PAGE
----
Mark Martin only led one lap at Las Vegas in the NASCAR Nationwide Series race but that was all it needed to win on Saturday night. Whilst ultimately his win came from Brad Keselowski‘s misfortune it was Martin’s measured driving over the last ten laps or so, knowing he was low on fuel, that put him in place to capitalise when the lucky break came.
The early part of the race had been dominated by local boy Kyle Busch who at one point had a lead of ten seconds but a caution flag on lap 66 for fluid on the track closed everything up and from then until eleven laps before the checkered flag the lead was shared between Busch, Denny Hamlin and Carl Edwards.
Busch’s hopes of winning were lost when on lap 131 he was making a fast run in the midst of a pack of cars, chose to dive down to the inside rather than take the high line and as he reached the white line so Brad Keselowski moved down enough for Busch to need to put two wheels on the grass. He almost gathered up the resulting spin but not enough to prevent a heavy hit on the inside wall and then straight to the garage.
“I had a really big run off the top, and I didn't want to go to the outside,” Busch explained. “I wanted to kind of get down and be on the bottom, so I could get down on the white line in Turn 1. I didn't even make it that far. I got to the bottom of the 22 [Keselowski], and I guess he came to block a little bit. I didn't want to run into him, so I went into the grass, and I know the grass typically doesn't work, so I looked kind of stupid doing that. Tried to hang on to it, and just couldn't get it back straight in enough time and got into the inside wall.”
The caution for the Busch incident followed eight laps later by another yellow flag period for an accident on the back straight put drivers on different fuel strategies. The top five at this stage consisted of Carl Edwards, Denny Hamlin, Ricky Stenhouse Jr., Reed Sorenson and Michael Annett but all of them were going to need another fuel stop and were dependent upon another caution period.
Behind them were Brad Keselowski, Martin, Justin Allgaier and Danica Patrick who was making the most of her fast car and enjoying a hard battle with Trevor Bayne. All of that group were hoping there would be no more yellows shown and it was their wish that prevailed.
As one by one the lead group pitted with just over ten laps to go so Brad Keselowski and co moved up in to the lead positions. It was Keselowski who took the white flag to lead the last lap but somewhere along that lap he ran over a piece of debris, his tyre instantly deflating and sending him into the wall. He recovered quickly enough to get the car across the line but not before Mark Martin and his teammate Justin Allgaier had swept through to take the top two positions.
It was Martin’s 49th Nationwide Series win and Turner Motorsports‘ first. After the victory lane celebrations Martin said, “We got us another trophy. That's all I care about. I don't care how many I ever won before. This one's the one that's special, 'cause this one's today. And more important than me, this is Turner's and [crew chief] Trent [Owens'] first win. That's the coolest. The last time we won here , it was Dale Jr.'s [first win as a car owner] as well. Those are the kinds of milestones that I look at with pride.”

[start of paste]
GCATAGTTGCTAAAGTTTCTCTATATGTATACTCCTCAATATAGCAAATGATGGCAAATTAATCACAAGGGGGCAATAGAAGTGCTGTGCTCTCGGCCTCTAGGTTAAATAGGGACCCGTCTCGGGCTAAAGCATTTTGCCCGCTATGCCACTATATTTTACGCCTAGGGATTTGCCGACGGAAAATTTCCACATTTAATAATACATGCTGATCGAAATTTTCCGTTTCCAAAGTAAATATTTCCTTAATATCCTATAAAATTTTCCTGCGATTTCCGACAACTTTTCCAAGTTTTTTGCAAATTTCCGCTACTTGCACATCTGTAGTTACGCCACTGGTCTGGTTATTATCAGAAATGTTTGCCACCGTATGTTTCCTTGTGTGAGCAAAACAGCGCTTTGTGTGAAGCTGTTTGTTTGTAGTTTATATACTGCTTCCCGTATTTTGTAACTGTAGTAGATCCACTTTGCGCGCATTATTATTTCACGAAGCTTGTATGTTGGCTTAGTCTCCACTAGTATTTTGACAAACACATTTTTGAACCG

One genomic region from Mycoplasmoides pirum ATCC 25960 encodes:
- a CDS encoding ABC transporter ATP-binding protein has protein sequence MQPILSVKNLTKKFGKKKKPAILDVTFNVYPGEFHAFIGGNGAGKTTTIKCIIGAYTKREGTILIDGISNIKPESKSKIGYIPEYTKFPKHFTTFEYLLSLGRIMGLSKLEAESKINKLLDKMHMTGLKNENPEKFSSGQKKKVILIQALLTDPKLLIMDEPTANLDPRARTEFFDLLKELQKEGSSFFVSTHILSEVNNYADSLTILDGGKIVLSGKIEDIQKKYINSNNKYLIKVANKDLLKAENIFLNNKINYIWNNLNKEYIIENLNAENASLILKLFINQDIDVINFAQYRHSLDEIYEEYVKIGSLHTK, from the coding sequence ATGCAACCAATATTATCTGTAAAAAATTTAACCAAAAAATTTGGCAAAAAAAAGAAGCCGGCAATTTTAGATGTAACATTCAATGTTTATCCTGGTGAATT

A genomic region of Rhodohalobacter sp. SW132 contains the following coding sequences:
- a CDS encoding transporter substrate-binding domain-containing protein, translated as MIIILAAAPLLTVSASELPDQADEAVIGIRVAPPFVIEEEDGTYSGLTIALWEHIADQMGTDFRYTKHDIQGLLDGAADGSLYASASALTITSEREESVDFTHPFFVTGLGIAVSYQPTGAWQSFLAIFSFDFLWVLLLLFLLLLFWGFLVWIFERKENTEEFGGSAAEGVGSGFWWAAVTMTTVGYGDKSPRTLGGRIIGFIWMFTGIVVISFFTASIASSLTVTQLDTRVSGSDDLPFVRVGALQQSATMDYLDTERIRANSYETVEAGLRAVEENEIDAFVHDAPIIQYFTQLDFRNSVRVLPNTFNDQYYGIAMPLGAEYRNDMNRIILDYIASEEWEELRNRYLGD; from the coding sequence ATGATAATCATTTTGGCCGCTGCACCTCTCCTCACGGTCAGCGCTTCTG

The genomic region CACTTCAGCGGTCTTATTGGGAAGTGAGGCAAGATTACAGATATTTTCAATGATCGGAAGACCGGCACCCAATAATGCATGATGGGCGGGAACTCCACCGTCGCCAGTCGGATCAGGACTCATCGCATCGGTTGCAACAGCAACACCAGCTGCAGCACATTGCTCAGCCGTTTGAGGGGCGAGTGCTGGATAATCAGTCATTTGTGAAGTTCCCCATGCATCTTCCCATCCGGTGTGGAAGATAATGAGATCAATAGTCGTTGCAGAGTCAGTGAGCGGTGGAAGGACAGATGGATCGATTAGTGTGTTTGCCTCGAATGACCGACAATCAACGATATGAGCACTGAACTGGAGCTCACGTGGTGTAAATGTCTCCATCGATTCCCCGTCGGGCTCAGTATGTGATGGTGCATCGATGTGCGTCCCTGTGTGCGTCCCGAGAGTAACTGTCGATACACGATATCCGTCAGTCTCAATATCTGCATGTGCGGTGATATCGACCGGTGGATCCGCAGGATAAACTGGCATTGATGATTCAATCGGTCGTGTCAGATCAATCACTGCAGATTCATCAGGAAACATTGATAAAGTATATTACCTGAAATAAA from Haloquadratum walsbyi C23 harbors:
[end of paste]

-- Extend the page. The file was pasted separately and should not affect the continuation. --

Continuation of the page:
Keselowski was philosophical about his misfortune after the race. “I just ran over something because it went down pretty quick,” Keselowski said of his blown tire. “It was just one of those days where you do everything right and don't win. That's why they call it racing.”
Danica Patrick drove an excellent race having been two laps down at one point. It took her three attempts to be in position for the Lucky Dog pass on to the lead lap but eventually she made it and then proceeded to make good progress through the field. When she caught Trevor Bayne and was battling for eleventh place she was given an object lesson by the Daytona 500 winner in how to defend a spot but Patrick showed great patience and when the opportunity came passing back markers she was through and chasing down Brian Scott for tenth place.
Over the last few laps Patrick held a secure ninth place and as the leaders made their fuel stops she rose to fourth, the position she held as the no. 7 GoDaddy Chevrolet crossed the line.
That result puts Patrick into the history books as the highest placed ever female in any of the three NASCAR national championships taking that title from Sara Christian who had held it since 1949 with a fifth place in Pittsburgh.
The result should also finally silence Patrick’s critics, of which there seem to be many, as a top ten place was clearly earned on merit whilst acknowledging the run in to the top five places came from fuel strategy. The next race, though, is at the half-mile Bristol raceway, a track Patrick has never raced at before. With a left turn every quarter of a mile and forty-three cars on such a short track the “Paperclip” has its own unique style of racing, one which she hasn’t experienced in either her stock car or single seater racing career.
With the Sprint Cup drivers not qualifying for championship points it is Sorenson who leads the table with 111 points, two ahead of Stenhouse Jr. Jason Leffler is third with Patrick fourth and Justin Allgaier fifth.